Patt Morrison Asks

Jackie Lacey, for the prosecution

Your opponent in the runoff, veteran prosecutor Alan Jackson, has claimed that he was demoted, to the complaints division, after the election.

Where I sent him, despite what he said, is not punishment. He's an extraordinary trial lawyer, but he's not the only one. What about using those skills to train [others]? And that's the opportunity we gave him. I sincerely hope he sees it that way and uses that assignment to impart the skills he has.

California almost ended the death penalty in November. Does it serve a purpose?

Charlie Manson is a perfect example. There are some people in this world who commit some really evil acts; in my experience as a prosecutor, he deserves the death penalty. The issue is, how is it going to get carried out? The appeal process takes too long, it's expensive, so let's fix the appeal process. We can still make it fair, but it doesn't have to be as lengthy and expensive as it is.

When you see a story about wrongful [capital] convictions, you think, where in Texas or Florida did this happen, or Georgia or Alabama? Not to say that it couldn't happen here, but I think California jurors are more conscientious.

I have sat on [the D.A. death penalty] committee since 2000. The first thing we look at is, are we sure this is the right man or woman? Your defendant is mentally ill [or] has something in his background to do with developmental issues, then we're going to pay attention to that. Nowadays we're going for death in fewer and fewer cases.

Voters finally made "three strikes" more flexible. Years ago you prosecuted a troubling case of a teenager whose third strike was stealing a cellphone.

Andre Wilks. He was 19; he looked 16. This was an extraordinary case. The public defender said he should take this [plea] deal. [He] was one of these stubborn, stubborn kids. He just figured he'd roll the dice and maybe the jury would feel sorry for him. He got convicted. It was the hardest sentencing I ever went through. In terms of what he did and what his background was, it was not a life case. The inflexibility did not work, and people saw that.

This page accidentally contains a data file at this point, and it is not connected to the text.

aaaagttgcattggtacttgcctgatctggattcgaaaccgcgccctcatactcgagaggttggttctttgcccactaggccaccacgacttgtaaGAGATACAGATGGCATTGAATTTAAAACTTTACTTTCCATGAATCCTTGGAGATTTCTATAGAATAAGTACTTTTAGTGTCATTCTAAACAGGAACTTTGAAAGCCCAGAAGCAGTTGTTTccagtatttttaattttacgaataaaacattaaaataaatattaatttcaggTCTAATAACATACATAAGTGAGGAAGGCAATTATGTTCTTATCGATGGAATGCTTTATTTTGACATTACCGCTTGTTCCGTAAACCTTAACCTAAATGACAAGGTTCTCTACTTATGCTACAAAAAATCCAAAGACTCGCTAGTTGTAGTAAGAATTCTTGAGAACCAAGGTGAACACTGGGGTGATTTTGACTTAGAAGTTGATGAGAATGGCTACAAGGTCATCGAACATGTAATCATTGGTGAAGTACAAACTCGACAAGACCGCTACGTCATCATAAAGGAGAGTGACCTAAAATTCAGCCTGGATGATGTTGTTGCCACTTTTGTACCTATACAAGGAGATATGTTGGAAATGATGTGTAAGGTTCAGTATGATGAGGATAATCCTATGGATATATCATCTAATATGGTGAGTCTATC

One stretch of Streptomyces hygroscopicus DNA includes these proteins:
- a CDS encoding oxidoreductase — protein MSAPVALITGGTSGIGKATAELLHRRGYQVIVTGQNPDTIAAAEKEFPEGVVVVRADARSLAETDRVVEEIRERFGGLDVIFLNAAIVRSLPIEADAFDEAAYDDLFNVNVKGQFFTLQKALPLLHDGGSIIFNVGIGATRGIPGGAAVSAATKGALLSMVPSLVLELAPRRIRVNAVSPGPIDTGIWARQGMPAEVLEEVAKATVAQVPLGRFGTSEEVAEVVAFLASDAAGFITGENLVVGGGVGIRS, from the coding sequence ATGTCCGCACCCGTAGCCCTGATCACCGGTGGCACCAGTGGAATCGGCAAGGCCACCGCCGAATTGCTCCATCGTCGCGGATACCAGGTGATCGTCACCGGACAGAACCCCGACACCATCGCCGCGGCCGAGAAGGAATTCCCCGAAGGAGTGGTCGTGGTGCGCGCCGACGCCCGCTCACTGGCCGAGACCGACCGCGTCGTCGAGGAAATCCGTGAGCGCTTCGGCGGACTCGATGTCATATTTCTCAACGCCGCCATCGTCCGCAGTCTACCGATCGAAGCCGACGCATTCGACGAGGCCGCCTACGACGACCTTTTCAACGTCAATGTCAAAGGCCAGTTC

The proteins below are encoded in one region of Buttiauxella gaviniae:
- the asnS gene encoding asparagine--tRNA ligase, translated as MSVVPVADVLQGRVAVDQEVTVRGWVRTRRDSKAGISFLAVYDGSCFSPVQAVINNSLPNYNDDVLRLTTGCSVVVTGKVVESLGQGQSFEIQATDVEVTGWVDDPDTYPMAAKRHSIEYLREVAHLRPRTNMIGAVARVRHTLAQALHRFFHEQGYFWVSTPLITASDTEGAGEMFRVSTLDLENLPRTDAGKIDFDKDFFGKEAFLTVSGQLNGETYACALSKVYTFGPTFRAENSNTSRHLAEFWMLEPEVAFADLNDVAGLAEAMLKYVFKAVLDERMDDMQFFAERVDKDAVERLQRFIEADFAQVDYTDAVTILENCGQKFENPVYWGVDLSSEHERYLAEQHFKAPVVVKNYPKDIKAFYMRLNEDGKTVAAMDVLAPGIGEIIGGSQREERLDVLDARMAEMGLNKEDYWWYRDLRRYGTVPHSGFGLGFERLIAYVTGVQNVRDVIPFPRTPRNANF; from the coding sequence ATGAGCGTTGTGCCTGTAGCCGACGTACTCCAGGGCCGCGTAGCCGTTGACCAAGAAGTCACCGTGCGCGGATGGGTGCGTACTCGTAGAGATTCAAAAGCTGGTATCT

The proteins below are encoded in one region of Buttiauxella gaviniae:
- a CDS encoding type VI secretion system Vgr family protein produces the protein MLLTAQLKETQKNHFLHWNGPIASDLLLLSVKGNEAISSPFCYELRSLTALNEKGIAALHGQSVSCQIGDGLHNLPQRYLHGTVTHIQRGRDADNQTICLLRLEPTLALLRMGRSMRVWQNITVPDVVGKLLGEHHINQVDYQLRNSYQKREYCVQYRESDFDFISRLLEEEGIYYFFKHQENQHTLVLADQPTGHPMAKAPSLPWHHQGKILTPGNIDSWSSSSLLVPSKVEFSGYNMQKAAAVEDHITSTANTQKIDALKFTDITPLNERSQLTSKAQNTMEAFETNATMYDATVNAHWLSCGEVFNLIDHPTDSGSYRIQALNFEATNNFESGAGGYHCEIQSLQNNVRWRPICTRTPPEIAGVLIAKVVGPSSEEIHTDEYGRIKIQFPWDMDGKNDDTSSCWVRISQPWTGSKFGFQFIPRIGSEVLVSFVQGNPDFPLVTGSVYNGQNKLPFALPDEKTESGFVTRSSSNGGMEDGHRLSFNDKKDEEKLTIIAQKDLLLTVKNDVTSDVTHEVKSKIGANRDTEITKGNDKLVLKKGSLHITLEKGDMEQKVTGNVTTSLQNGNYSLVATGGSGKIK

Violent crime has been declining. People are now robbed by computer more than at gunpoint. How do you rework your office's priorities?

Thank God violent crime is down. But identity theft is up. I have been victimized three times. You've got to educate people about not using ATM cards to pay for lunch at a restaurant or at a gas station. I'm still mad that Bank of America didn't [prosecute my case]. What they did was just put the money back in the account. We have got to get those [thieves]. I guarantee if we pick off just 10 a year and publicize it, it'll make others think twice.

"Publicize" means you have to work with people like me.

Absolutely. I love you guys — today!

How is state prison realignment — pushing state prisoners to the local level — going?

It happened so fast and local law enforcement just wasn't ready for this shift. We have a limited amount of space and money to incarcerate people. We've run out of room at the state prisons. We have run out of room at the county jail. My office's role is to figure out alternatives for some people, such as mental health programs or drug facilities. Let's peel the lower-risk people off and save room for people who are very dangerous.

Right now, we have policies that mandate 10 days in jail, 15 days, 30 days. They're not going to be in that amount of time. And for some of these people, some of these alternatives are cheaper to do, and the recidivism rate is something like 10% to 30%. We've got to not be fearful about having these discussions.

Skid row is populated almost entirely people with mental illness or drug or drinking problems.

We put you in jail just to make sure you get your meds. That seems so cost-ineffective. My sister works for the Department of Mental Health, and she finds housing for the mentally ill and homeless. You get them a place, you get them plugged in, and it can work.

The chief justice of the state Supreme Court, the attorney general and L.A.'s D.A. are now all women of color. What does that signify?

They have earned their position. It was not handed to them. I campaigned, I fought, I scrapped to win this election. And I thoroughly expect to earn my legacy. A guy on television asked, "Do you think people are going to vote for you because you're black, you're a woman?" I said no. I'm the most qualified person. I've worked my butt off. I've worked from low-level zoning law cases to getting the first hate-crime murder conviction in L.A. County. If you didn't know what I looked like and you looked at whose resume had the most relevant experience, it would hands-down be my resume.

You can understand why women and minorities would be excited though.

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